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Crafting Dry and Sweet Rieslings: A Journey of Precision and Risk

Hans Herzog 2018 Riesling - Like a Grand Cru Riesling (James Suckling, January 2, 2023)

Riesling, revered as Germany's noble grape, offers a distinct and captivating experience cherished by sommeliers and critics for its remarkable longevity and the ability to convey a vineyard's unique character. However, its popularity in restaurants may lag due to its high acidity and high sugar levels and the occasional presence of petrol aromas.
Navigating the nuances of labelling, we uphold a stringent definition of 'dry.' While the term 'trocken' in German does not always guarantee dryness, per EU regulations, a wine qualifies as dry if it contains a maximum of four grams of residual sugar per Liter. However, this limit can extend to nine grams if the wine's acidity sufficiently offsets the sugar content. When we say 'dry,' we mean it unequivocally. We prioritize a pure expression of terroir, fermenting fully ripened grapes to produce a Riesling devoid of high acidity and sugar, free from petrol notes, and brimming with authentic Riesling fruit aromas.
During the 2018 growing season in Marlborough, we meticulously tended to our Riesling vines amidst record-high temperatures in January. Delicate leaf-plucking ensured optimal sunlight exposure, mitigating the risk of petrol aromas. Hand-picked from low-yielding vines at the beginning of April, the impeccably healthy berries underwent extended skin maceration to extract their intense flavours. Following gentle pressing, the juice was transferred into a 500-liter French oak puncheon for natural fermentation until all residual sugar was fully fermented, capturing the wine's unique terroir and sense of place. The young wine was allowed to mature for a year in the puncheon. We deliberately avoided cold stabilization and fining, opting for light filtration to preserve the wine's incredible aromas.
How does it taste? James Suckling was stunned when visiting and felt transported to Alsace! With 96/100 points its one of the highest rated dry Rieslings.
“A stunning dry riesling with sliced pear, apple, flowers and honey. White pepper, too. Full body. Bitter lemon and hints of honey come through. Creamy and beautiful. Like a grand cru riesling. Tiny production. From organically grown grapes. Drink or hold.”
This dry and elegant profile makes our Riesling one of the most versatile wines for pairing with a wide range of dishes! 

Hans' Botrytis Riesling 2017

In contrast, crafting sweet wines is a delicate art that demands a harmonious balance between nature's whims and the pursuit of perfection, a journey not without its challenges. Over the years, we have embarked on this endeavour in various vintages, but only a select few have exceeded expectations, yielding wines of unparalleled quality and complexity. What is left on the vine, are tiny yields, a liquid gold that stands as a testament to the dedication and perseverance required to produce these extraordinary sweet wines.
While there are various methods for crafting sweet wines, the purest and most exceptional ones are cultivated naturally in the vineyard. The finest examples are made from the Riesling grape, as this variety keeps plenty of acidity even at the extreme ripeness. This process is both risky and labour-intensive, requiring a delicate dance with Mother Nature's elements. It's a gamble, as we must leave perfectly ripe grapes exposed, hoping for the ideal conditions of a long, dry autumn. Yet, late autumn brings increased rainfall, potentially transforming noble rot into undesirable grey rot with a single downpour.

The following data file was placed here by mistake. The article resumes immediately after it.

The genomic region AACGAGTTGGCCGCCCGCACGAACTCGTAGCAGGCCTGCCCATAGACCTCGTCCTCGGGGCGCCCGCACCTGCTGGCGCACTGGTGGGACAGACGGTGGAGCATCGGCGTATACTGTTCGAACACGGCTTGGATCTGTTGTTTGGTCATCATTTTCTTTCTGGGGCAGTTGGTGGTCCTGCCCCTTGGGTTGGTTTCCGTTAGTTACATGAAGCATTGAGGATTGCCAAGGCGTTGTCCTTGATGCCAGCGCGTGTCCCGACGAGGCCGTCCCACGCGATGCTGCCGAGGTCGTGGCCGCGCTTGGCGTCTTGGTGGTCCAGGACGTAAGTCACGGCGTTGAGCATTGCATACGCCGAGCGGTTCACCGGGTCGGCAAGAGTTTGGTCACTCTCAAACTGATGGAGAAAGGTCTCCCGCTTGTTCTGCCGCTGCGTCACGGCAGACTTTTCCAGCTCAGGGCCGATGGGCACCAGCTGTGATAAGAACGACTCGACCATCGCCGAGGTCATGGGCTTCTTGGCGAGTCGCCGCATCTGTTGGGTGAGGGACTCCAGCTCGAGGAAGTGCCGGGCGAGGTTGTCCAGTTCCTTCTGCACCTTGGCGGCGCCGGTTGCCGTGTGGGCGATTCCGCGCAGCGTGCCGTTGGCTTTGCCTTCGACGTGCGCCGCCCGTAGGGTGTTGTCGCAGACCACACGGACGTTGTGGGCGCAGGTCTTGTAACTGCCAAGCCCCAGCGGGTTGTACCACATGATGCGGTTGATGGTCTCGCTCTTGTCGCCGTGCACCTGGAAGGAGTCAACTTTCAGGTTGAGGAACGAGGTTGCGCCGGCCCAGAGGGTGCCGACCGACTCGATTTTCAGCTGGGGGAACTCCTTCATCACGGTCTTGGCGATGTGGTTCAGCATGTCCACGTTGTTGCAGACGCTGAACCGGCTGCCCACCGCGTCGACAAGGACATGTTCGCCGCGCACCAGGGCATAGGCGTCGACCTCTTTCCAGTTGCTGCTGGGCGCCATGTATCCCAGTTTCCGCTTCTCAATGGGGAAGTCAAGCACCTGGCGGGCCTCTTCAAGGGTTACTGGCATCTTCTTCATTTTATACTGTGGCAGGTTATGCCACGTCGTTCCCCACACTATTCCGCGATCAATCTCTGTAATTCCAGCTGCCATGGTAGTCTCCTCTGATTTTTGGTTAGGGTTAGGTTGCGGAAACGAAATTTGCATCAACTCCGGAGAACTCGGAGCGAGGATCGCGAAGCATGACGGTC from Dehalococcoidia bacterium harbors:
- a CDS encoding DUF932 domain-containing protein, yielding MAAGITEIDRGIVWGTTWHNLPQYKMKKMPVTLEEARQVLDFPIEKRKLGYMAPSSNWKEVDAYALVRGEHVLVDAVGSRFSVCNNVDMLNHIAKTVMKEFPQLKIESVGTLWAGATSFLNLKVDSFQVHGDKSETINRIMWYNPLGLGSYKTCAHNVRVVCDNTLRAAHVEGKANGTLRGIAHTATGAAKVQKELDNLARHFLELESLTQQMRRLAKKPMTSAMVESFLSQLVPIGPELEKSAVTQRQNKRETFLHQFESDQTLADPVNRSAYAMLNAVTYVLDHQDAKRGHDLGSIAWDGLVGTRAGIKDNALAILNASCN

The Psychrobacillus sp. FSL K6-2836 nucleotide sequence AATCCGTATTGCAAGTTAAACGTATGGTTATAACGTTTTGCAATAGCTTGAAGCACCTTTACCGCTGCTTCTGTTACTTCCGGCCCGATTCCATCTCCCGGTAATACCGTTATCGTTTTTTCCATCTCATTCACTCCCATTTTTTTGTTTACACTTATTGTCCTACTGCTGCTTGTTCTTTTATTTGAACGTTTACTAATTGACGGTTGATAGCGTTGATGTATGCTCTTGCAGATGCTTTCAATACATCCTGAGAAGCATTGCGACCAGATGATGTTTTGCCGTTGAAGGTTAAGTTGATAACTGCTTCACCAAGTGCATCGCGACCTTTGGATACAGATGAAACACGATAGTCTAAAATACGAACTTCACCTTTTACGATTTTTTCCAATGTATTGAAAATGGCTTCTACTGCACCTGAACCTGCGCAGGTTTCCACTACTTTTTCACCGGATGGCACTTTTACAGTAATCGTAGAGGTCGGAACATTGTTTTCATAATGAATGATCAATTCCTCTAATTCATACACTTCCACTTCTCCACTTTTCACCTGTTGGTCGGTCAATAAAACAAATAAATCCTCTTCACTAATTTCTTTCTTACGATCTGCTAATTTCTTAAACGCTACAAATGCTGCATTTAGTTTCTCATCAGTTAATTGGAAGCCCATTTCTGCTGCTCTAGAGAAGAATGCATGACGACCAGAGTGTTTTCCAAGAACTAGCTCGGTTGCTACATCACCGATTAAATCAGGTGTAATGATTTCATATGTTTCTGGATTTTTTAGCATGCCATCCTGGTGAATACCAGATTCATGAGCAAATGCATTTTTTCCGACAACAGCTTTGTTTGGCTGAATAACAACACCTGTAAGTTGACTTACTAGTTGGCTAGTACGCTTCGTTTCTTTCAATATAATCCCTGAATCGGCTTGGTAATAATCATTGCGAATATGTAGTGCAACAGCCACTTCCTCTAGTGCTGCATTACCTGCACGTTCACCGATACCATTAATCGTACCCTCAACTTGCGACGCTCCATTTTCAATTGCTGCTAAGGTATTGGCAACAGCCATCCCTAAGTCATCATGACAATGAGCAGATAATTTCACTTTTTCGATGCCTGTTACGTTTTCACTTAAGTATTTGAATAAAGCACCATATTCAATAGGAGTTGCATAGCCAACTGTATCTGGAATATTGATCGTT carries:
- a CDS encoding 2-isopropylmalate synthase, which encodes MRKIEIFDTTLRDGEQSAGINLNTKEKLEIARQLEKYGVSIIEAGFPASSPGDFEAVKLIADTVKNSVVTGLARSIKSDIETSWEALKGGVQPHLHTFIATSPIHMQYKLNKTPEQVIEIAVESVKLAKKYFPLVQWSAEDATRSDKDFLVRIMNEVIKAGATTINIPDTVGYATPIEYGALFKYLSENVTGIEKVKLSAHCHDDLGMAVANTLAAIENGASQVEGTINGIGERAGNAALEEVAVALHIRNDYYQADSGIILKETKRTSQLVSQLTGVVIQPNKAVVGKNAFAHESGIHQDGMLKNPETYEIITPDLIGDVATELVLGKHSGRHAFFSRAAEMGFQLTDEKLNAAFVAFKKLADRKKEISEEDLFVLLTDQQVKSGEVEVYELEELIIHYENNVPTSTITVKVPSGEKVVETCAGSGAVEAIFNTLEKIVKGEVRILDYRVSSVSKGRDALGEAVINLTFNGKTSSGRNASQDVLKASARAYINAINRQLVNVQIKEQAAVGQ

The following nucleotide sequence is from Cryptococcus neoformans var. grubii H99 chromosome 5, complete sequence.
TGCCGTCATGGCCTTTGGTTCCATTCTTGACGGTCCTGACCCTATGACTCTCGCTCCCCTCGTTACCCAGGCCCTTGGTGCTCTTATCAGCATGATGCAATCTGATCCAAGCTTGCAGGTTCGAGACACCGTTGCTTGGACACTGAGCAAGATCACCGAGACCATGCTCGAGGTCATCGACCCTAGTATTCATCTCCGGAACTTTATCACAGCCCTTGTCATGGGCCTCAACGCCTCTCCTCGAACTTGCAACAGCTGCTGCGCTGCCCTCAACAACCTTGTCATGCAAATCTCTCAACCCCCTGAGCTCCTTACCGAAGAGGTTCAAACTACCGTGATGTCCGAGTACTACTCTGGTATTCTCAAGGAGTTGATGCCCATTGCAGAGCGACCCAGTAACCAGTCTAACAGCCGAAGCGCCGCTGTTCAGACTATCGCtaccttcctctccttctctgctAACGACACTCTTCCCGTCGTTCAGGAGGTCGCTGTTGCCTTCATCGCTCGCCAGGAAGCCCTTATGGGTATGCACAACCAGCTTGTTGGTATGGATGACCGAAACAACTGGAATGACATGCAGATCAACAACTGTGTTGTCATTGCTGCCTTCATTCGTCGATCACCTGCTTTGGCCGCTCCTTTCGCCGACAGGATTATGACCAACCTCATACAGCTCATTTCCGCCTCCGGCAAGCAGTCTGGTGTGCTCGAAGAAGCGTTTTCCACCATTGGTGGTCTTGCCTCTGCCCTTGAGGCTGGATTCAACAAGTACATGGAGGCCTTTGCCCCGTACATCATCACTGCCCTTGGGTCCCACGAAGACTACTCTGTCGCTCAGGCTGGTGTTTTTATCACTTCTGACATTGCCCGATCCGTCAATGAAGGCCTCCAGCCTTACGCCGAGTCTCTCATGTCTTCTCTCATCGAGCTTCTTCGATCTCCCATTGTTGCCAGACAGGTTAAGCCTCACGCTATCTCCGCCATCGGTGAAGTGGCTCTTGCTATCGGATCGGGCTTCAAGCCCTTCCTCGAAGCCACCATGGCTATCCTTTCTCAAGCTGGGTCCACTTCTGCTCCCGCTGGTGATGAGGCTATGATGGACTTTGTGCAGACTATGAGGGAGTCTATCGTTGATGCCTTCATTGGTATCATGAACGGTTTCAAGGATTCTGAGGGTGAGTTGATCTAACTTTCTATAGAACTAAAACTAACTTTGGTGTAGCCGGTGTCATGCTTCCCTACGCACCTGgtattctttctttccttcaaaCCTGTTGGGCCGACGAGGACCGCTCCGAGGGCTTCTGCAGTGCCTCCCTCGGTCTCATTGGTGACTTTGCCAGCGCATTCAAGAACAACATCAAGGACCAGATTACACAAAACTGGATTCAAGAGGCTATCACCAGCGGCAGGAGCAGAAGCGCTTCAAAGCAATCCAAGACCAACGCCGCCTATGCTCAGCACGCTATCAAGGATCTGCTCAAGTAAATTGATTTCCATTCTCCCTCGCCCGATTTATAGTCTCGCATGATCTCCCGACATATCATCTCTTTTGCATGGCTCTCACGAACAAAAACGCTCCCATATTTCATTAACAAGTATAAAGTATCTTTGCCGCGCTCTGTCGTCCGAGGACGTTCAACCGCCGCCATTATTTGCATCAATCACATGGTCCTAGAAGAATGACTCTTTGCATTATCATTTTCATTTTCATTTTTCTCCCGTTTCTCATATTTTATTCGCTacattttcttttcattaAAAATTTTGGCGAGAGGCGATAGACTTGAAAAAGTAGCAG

Few producers can justify the costs associated with such labour-intensive hand harvesting, and most other wineries will pick once and sort the affected berries from the bunches in the winery. The heavily reduced yield (10 to 20 percent of a standard crop) and risks of leaving fruit on the vine also have cost implications.
With an ideal warm and long growing season followed by a relatively dry autumn, we took the risk of allowing the healthy grapes to remain on the vine, starting selective hand-picking towards the end of May. The considerable variation in levels of botrytis across bunches demanded multiple passes through the vines, allowing some bunches more time to develop noble rot. This meticulous process results in grapes with a part naturally shrivelled on the vine to raisins, contributing to the complexity of the final blend.
The journey continues in the cellar, where the whole bunches undergo a gentle pressing before being transferred directly into a single French Puncheon for fermentation. Due to the extremely high sugar levels, fermentation is slow, taking three months to achieve the correct balance of alcohol and sugar, compared to a week for table wine fermentation. Fermentation stops naturally when approximately 100-120 grams of residual sugar is reached. Following fermentation, the wine was allowed to age in the puncheon for an added six months.
How does it taste: Intoxicating aromas of honey, nectarine, and peach, intertwine with uplifting orange peel notes that add a refreshing zest to the bouquet. This wine exudes power with an effortless grace, showcasing a perfect balance between unctuous richness and vibrant acidity. It is a testament to elegance, with nothing brash or showy, just pure finesse in every sip. The finish is endlessly long, leaving a lasting impression of intensity and refinement.
Botrytis Riesling pairs wonderfully with a variety of dishes. The rich flavours of chicken liver pate are complemented by its sweetness and acidity. It also pairs well with the creamy, salty tang of blue cheese and is a perfect match for fruit-based desserts or crème Brûlée.

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